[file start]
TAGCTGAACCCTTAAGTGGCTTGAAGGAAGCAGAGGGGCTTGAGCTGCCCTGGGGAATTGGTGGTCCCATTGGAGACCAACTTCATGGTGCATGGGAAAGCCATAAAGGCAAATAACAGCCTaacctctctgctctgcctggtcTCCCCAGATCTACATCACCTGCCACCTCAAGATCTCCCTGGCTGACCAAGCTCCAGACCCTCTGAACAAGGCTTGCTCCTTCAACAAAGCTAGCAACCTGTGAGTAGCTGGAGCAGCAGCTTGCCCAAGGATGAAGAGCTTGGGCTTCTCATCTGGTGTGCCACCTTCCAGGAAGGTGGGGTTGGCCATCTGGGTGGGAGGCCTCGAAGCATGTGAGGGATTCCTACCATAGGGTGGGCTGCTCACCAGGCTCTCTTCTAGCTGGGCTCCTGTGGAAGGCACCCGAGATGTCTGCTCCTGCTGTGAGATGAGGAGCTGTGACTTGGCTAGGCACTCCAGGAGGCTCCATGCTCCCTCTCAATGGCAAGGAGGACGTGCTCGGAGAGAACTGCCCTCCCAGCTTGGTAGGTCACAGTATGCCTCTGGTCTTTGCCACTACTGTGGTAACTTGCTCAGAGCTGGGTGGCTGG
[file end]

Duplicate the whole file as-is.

TAGCTGAACCCTTAAGTGGCTTGAAGGAAGCAGAGGGGCTTGAGCTGCCCTGGGGAATTGGTGGTCCCATTGGAGACCAACTTCATGGTGCATGGGAAAGCCATAAAGGCAAATAACAGCCTaacctctctgctctgcctggtcTCCCCAGATCTACATCACCTGCCACCTCAAGATCTCCCTGGCTGACCAAGCTCCAGACCCTCTGAACAAGGCTTGCTCCTTCAACAAAGCTAGCAACCTGTGAGTAGCTGGAGCAGCAGCTTGCCCAAGGATGAAGAGCTTGGGCTTCTCATCTGGTGTGCCACCTTCCAGGAAGGTGGGGTTGGCCATCTGGGTGGGAGGCCTCGAAGCATGTGAGGGATTCCTACCATAGGGTGGGCTGCTCACCAGGCTCTCTTCTAGCTGGGCTCCTGTGGAAGGCACCCGAGATGTCTGCTCCTGCTGTGAGATGAGGAGCTGTGACTTGGCTAGGCACTCCAGGAGGCTCCATGCTCCCTCTCAATGGCAAGGAGGACGTGCTCGGAGAGAACTGCCCTCCCAGCTTGGTAGGTCACAGTATGCCTCTGGTCTTTGCCACTACTGTGGTAACTTGCTCAGAGCTGGGTGGCTGG